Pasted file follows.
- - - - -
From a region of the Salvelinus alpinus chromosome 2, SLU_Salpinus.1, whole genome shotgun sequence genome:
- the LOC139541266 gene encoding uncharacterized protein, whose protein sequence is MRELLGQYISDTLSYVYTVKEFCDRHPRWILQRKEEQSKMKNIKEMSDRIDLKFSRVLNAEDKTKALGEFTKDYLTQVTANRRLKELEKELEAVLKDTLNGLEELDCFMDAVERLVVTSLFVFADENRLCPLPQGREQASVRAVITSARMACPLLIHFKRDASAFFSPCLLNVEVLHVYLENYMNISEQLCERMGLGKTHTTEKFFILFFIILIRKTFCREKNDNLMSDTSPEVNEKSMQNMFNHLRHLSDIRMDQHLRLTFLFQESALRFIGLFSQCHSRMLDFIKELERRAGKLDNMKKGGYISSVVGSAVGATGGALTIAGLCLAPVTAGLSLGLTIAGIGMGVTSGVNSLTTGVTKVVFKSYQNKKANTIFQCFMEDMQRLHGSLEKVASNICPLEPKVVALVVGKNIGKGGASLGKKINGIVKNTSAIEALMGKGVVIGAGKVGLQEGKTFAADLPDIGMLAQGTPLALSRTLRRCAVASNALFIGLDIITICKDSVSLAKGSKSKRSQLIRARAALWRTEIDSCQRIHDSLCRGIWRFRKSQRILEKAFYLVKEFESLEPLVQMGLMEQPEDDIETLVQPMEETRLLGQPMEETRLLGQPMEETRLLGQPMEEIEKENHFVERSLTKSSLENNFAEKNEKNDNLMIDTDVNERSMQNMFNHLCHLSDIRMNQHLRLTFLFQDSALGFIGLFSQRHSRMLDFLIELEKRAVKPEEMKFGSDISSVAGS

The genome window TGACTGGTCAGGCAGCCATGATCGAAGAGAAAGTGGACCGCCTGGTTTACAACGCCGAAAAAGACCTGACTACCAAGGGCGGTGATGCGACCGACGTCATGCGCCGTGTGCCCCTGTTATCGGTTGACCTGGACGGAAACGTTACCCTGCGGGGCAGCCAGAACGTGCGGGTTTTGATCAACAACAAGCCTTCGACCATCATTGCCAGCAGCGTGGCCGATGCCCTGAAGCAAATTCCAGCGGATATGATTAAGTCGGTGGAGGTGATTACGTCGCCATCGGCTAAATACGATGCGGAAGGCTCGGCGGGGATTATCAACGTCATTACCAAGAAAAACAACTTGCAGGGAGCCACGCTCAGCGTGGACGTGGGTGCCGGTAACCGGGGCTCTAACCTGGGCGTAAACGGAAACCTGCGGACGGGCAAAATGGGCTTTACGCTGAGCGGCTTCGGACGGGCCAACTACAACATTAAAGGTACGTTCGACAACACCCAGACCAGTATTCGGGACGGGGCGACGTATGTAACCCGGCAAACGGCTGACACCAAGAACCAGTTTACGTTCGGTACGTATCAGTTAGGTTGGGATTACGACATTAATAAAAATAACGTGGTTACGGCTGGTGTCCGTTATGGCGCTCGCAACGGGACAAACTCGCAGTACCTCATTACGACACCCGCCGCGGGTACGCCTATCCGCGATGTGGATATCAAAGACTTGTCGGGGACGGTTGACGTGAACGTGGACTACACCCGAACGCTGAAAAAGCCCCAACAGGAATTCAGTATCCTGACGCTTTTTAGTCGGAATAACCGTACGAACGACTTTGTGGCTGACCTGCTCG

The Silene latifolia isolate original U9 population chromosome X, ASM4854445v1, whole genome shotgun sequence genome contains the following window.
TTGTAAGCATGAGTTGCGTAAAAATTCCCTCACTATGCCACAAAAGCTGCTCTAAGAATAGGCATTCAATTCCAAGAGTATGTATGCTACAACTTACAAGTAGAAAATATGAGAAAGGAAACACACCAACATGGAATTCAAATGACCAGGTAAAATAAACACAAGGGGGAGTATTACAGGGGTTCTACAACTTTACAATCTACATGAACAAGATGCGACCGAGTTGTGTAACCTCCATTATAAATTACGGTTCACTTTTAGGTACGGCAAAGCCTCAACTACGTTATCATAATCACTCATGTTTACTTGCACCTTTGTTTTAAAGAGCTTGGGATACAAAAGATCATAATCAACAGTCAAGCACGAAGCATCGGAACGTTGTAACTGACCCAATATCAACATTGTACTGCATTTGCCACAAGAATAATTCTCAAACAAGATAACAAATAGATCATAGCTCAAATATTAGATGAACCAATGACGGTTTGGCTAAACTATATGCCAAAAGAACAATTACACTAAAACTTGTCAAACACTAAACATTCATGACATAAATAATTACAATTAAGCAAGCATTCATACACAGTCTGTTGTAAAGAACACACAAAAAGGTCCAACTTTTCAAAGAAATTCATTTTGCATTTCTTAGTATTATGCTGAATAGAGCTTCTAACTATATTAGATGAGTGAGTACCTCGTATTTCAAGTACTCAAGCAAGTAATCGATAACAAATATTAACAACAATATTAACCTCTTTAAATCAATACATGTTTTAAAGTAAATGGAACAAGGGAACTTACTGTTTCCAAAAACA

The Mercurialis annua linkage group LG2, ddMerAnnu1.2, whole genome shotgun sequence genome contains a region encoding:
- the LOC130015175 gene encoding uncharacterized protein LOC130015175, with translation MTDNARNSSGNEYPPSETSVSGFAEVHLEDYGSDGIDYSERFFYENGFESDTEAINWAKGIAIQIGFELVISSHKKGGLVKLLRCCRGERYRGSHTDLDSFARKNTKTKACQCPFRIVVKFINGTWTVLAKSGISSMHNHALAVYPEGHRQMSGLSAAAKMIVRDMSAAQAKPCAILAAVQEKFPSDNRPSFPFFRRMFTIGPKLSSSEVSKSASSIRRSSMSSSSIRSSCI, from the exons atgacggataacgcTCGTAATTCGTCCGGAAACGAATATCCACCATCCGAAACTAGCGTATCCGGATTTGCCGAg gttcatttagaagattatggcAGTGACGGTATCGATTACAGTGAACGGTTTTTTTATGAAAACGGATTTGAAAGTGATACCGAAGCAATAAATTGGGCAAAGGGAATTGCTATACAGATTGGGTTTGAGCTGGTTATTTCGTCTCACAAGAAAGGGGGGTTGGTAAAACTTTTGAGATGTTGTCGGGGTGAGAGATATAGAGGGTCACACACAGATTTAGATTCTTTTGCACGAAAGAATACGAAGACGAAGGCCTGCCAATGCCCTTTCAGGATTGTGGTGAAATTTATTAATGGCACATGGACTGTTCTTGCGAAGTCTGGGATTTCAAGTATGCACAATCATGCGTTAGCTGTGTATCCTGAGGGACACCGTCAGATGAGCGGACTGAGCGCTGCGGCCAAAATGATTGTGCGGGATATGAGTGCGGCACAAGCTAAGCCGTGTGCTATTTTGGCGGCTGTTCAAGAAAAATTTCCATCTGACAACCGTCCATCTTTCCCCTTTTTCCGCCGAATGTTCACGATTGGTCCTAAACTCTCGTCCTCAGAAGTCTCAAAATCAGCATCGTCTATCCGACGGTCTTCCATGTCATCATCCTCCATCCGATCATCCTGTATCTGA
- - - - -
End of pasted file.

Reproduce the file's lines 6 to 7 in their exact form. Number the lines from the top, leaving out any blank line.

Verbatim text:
The Mercurialis annua linkage group LG2, ddMerAnnu1.2, whole genome shotgun sequence genome contains a region encoding:
- the LOC130015175 gene encoding uncharacterized protein LOC130015175, with translation MTDNARNSSGNEYPPSETSVSGFAEVHLEDYGSDGIDYSERFFYENGFESDTEAINWAKGIAIQIGFELVISSHKKGGLVKLLRCCRGERYRGSHTDLDSFARKNTKTKACQCPFRIVVKFINGTWTVLAKSGISSMHNHALAVYPEGHRQMSGLSAAAKMIVRDMSAAQAKPCAILAAVQEKFPSDNRPSFPFFRRMFTIGPKLSSSEVSKSASSIRRSSMSSSSIRSSCI, from the exons atgacggataacgcTCGTAATTCGTCCGGAAACGAATATCCACCATCCGAAACTAGCGTATCCGGATTTGCCGAg gttcatttagaagattatggcAGTGACGGTATCGATTACAGTGAACGGTTTTTTTATGAAAACGGATTTGAAAGTGATACCGAAGCAATAAATTGGGCAAAGGGAATTGCTATACAGATTGGGTTTGAGCTGGTTATTTCGTCTCACAAGAAAGGGGGGTTGGTAAAACTTTTGAGATGTTGTCGGGGTGAGAGATATAGAGGGTCACACACAGATTTAGATTCTTTTGCACGAAAGAATACGAAGACGAAGGCCTGCCAATGCCCTTTCAGGATTGTGGTGAAATTTATTAATGGCACATGGACTGTTCTTGCGAAGTCTGGGATTTCAAGTATGCACAATCATGCGTTAGCTGTGTATCCTGAGGGACACCGTCAGATGAGCGGACTGAGCGCTGCGGCCAAAATGATTGTGCGGGATATGAGTGCGGCACAAGCTAAGCCGTGTGCTATTTTGGCGGCTGTTCAAGAAAAATTTCCATCTGACAACCGTCCATCTTTCCCCTTTTTCCGCCGAATGTTCACGATTGGTCCTAAACTCTCGTCCTCAGAAGTCTCAAAATCAGCATCGTCTATCCGACGGTCTTCCATGTCATCATCCTCCATCCGATCATCCTGTATCTGA